Inside, DJ Richie Rich was spinning on the sidewall in front of a Yellowman mural on the widescreen TV. Ras Mike, the host of the show, was at the bar. Libby and I were sitting on the edge of the stage when this young blonde girl wearing a Slayer T-Shirt came up to us. “My name is Cassidy,” she said. “All my reggae clothes are dirty; all I had was this Slayer T-shirt. I heard that my friends Slightly Retarded might be joining Yellowman at the end of the show.” (I’m pretty sure she was referencing Slightly Stoopid; they did not join him.)

Maka Roots came on and got the show started. They showed us that skin color doesn’t matter when it comese to giving thanks and praises to Jah. I must acknowledge the gentleman in the band with the suitcase filled with percussion instruments, which he pulled out one by one during the set. They finished with a song dedicated to Bob Marley.

Sponsored
Sponsored

I thought it was time to go outside and smoke, but didn’t want to lose my place on the dance floor — front right facing the stage, my usual. I asked Ras Mike if Yellowman was in the building. He looked at me shrugged: “I don’t think so.” Soul Syndicate, Yellowman’s backing band, came on stage and played “Crazy Baldhead” by Bob Marley. Then the commotion started as Yellowman entered through the alley entrance. Onlookers started crowding the area. The guy in charge of security detail was yelling, “Move the fuck out of the way!” Ras Mike jumped on stage. “Everyone put your hands together for King Yellowman!” Out he came, shaking hands with the fans then hopping across the stage and singing “Nobody Move Nobody Get Hurt” He may have been around for decades, but he had a youthful exuberance.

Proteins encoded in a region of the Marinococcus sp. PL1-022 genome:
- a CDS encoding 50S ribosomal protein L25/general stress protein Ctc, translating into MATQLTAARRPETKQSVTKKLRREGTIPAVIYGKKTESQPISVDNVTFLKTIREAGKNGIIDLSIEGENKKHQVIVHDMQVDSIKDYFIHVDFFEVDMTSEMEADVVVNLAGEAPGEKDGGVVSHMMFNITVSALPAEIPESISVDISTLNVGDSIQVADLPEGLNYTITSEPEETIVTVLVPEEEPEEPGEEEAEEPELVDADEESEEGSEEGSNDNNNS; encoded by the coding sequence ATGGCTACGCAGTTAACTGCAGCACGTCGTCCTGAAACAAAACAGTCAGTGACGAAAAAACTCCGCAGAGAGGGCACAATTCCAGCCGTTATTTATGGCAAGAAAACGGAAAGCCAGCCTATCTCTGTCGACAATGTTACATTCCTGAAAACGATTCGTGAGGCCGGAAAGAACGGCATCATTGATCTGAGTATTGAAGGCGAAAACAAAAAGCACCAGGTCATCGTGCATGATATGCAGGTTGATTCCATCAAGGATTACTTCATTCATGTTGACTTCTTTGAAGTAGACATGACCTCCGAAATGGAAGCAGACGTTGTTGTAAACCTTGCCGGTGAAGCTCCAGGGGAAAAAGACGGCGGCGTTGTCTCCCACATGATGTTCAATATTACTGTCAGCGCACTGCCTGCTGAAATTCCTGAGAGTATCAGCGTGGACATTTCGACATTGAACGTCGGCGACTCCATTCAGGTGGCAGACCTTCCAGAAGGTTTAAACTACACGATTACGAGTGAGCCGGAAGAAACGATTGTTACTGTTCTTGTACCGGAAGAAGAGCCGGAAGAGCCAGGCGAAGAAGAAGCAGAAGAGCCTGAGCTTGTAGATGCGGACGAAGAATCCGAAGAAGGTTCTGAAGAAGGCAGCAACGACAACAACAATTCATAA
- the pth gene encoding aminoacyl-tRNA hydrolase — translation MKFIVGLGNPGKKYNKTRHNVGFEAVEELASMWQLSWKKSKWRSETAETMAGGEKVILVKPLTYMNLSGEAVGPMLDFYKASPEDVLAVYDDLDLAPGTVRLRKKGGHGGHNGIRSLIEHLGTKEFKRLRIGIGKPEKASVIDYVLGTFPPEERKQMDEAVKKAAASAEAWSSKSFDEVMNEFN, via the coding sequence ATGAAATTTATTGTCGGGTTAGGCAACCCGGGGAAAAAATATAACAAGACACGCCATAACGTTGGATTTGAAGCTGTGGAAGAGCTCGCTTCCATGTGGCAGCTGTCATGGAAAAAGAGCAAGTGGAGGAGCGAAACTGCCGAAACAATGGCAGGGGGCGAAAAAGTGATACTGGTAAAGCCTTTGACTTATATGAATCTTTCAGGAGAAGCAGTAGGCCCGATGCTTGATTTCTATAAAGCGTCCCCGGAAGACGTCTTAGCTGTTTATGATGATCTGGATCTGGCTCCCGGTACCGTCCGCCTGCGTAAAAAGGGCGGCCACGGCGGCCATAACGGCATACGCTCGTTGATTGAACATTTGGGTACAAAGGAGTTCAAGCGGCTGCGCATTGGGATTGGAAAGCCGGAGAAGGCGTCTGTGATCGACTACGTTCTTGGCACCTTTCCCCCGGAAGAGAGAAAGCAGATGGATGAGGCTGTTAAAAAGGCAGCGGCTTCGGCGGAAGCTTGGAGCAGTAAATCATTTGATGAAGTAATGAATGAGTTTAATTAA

The band went from “One Scotch, One Beer” into Bob Marley’s “Keep on Moving.” Yellowman kept on moving: he played for two hours, non-stop. After he finished, he headed out the same way he came in. I ran out the front door to get to the alley to see if I could catch him for a moment, but he was whisked off and gone in a flash. As I was fumbling with my phone, I could hear that security guy again, yelling “This isn’t a fucking entrance!”

A slender, attractive blonde with black rimmed Ray-Ban glasses like mine appeared. “Did you get that footage?” she asked. “Did you see and get the footage of someone pulling my hair?” I had thought she wanted my footage from the show. I told her I didn’t get the footage of her getting her hair pulled, and offered to delete the number she had given me to send it to. “That’s alright, you don’t have to,” she said.

Place

Winstons Beach Club

1921 Bacon Street, San Diego


She said her name was Heather Canton and shared her observation of the show: “Old-school reggae crowd vibes. Mellow, with so much love and appreciation all around. Fans of Yellowman were beyond grateful to see him healthy enough to perform, and our hearts went out to him for the difficult health struggles he’s been through. To us, his voice was a beautiful sound we were beyond grateful to have the opportunity to hear. None of us minded that he sounded so different. His fans have so much love for him and what his music represents in our personal lives. The memories the sounds brought back came from deep down in our souls, from that different era.”